Friday 25th March, I became a man.
Long gone are the days when I used to queue at midnight for the latest Nintendo console (2001-Gamecube, 2005-Wii).
For as I strolled through the west end of London following the Foursquare London meetup at Waxy’s, I wasn’t going to join the hordes of Nintendo Fanboys awaiting the launch o the 3DS.
I was gearing up for a much more important launch.
I was releases from the office at noon to go and sit in the heat of Hanover Street. Continue reading “Destiny: Check” »
Will Ping kill the competition?
As soon as Apple made their string of announcements on 1st September 2010, I was straight onto iTunes trying to download the update. After a few hours of re-downloading iTunes 9, I managed to get the 10.0 update.I quickly set up my account and I was away.
Sometimes though, jumping the gun can have it’s pitfalls. There was no one there.What is this? Google Wave?Ah, Rick Rubin, I see you are on Ping, a quick follow and I received some very random musical preferences on my profile stream. Great, who else should I follow? Hmm… that looks good, recommendations based on your musical tastes and people you follow. Great! Who’s on there? Continue reading “Will Ping kill the competition?” »
BBC News iPhone App – Finally!
We finally received word that the BBC News App would be released on Friday 23 July after months of waiting in the wings at the behest of the BBC Trust and many angry competitors. These competitors claimed that the release of a BBC app would be anti-competitive. But, in a period where news corporations are starting to charge to read their stance on world news, is it really anti-competitive or is it anti-capitalist?
The real question is, what does our licence fee cover? Initially, it has covered TV and radio but now that we’ve moved into the 21st century and the BBC are leading the way in online development. If they are spending our licence money in the online arena, surely an iPhone app (other formats to follow) is a necessary right to those that choose to purchase an iPhone.But is the app actually that good? It’s been waiting in the App Store queue for a while now so it was obviously finished some time ago. Has it been surpassed while it’s been sitting in the sidelines?The initial splash screen oozes the quality that we are used to from any BBC production. Continue reading “BBC News iPhone App — Finally!” »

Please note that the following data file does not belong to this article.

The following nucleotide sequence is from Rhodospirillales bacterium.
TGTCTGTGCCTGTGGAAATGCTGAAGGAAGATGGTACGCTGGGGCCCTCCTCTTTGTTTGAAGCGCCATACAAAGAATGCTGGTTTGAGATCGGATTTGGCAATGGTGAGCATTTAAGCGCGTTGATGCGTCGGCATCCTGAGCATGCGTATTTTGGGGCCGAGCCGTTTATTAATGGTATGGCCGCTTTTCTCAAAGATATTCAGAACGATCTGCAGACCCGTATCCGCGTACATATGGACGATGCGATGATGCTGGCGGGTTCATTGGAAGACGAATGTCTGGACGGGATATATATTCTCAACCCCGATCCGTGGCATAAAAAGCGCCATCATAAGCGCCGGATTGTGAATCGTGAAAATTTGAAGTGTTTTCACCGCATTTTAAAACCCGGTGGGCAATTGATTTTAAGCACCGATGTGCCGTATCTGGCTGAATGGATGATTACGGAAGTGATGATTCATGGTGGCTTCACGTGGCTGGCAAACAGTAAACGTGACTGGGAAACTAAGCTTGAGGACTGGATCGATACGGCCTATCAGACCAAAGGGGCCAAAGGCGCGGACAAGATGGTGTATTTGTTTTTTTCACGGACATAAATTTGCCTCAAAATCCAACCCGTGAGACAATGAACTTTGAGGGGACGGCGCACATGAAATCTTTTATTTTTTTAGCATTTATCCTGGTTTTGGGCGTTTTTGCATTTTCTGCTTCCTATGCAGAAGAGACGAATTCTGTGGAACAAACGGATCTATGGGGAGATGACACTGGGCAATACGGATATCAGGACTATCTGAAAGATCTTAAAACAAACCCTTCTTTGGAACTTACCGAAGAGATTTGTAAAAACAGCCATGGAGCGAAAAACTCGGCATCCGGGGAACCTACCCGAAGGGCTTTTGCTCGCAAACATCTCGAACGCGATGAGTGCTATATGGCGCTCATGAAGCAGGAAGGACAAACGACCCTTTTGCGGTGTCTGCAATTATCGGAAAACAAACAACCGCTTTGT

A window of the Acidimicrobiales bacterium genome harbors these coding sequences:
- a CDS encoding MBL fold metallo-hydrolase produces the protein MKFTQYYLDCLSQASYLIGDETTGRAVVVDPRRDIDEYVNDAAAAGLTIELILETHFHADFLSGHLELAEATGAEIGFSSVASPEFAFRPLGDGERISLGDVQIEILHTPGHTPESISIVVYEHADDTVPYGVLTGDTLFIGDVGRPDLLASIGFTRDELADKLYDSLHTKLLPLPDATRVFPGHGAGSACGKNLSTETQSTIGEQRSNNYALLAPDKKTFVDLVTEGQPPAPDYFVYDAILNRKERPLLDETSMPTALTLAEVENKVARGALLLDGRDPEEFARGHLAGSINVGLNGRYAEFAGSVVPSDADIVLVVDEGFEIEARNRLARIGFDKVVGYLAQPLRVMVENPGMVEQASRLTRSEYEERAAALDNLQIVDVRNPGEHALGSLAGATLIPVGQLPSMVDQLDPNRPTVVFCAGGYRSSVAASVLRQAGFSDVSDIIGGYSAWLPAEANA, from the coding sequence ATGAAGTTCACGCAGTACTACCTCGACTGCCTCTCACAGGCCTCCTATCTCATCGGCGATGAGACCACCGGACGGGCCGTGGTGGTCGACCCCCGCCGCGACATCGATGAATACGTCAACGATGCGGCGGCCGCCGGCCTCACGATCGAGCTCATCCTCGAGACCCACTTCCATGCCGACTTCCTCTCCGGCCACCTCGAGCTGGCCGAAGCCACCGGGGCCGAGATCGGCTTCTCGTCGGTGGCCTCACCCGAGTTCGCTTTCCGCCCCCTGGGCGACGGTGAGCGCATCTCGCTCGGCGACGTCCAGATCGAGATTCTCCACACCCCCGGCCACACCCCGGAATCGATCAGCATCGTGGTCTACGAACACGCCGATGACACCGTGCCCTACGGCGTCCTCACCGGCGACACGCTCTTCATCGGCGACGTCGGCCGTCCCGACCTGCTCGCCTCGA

Is it a mistake to upgrade to the iPhone 4 on launch day?
The iPhone 4 launched to a rapturous audience throughout the world this week with 75% of purchases coming as a result of an upgrade.But early indications show a fault with the iPhone reception and it’s not a far distant cry from the wireless issues that haunted the release of the iPad. Is it better to wait for 2nd generation releases or software updates that fix these issues?Personally, I’m waiting for the White iPhone 4 and that is the only thing that stopped me queuing up with the rest of the Apple fanatics on the first day of release. But now, I might wait for these issues to be addressed. The iPhone 4 reception issue is surely a hardware fault and nothing that a software patch can fix so I’m currently sitting pretty with my (old) 3GS. Although rumours are abound that a software fix will be issued in days.Another issue that affects us here in the UK is the end of unlimited data plans. If I want to upgrade to the latest iPhone, not only do I have to pay off the rest of my contract (albeit at a discounted rate), I have to buy the phone as well, start a new contract and then forfeit my unlimited data. I thought that opening the iPhone up to competition would make the contracts more cost effective. Continue reading “Is it a mistake to upgrade to the iPhone 4 on launch day?” »
No sooner was it announced that the iPhone was stealing many portable gamers away from more traditional consoles, Nintendo announced the 3DS.A new iteration of the outstanding DS series, it will actually render 3D graphics without the use of glasses. Nintendo are constantly at the forefront of technical advances in gaming and there’s no doubt that there would be no XBox or Playstation without them. (The fact that the first Sony Playstation was codesigned with Nintendo is testament to this).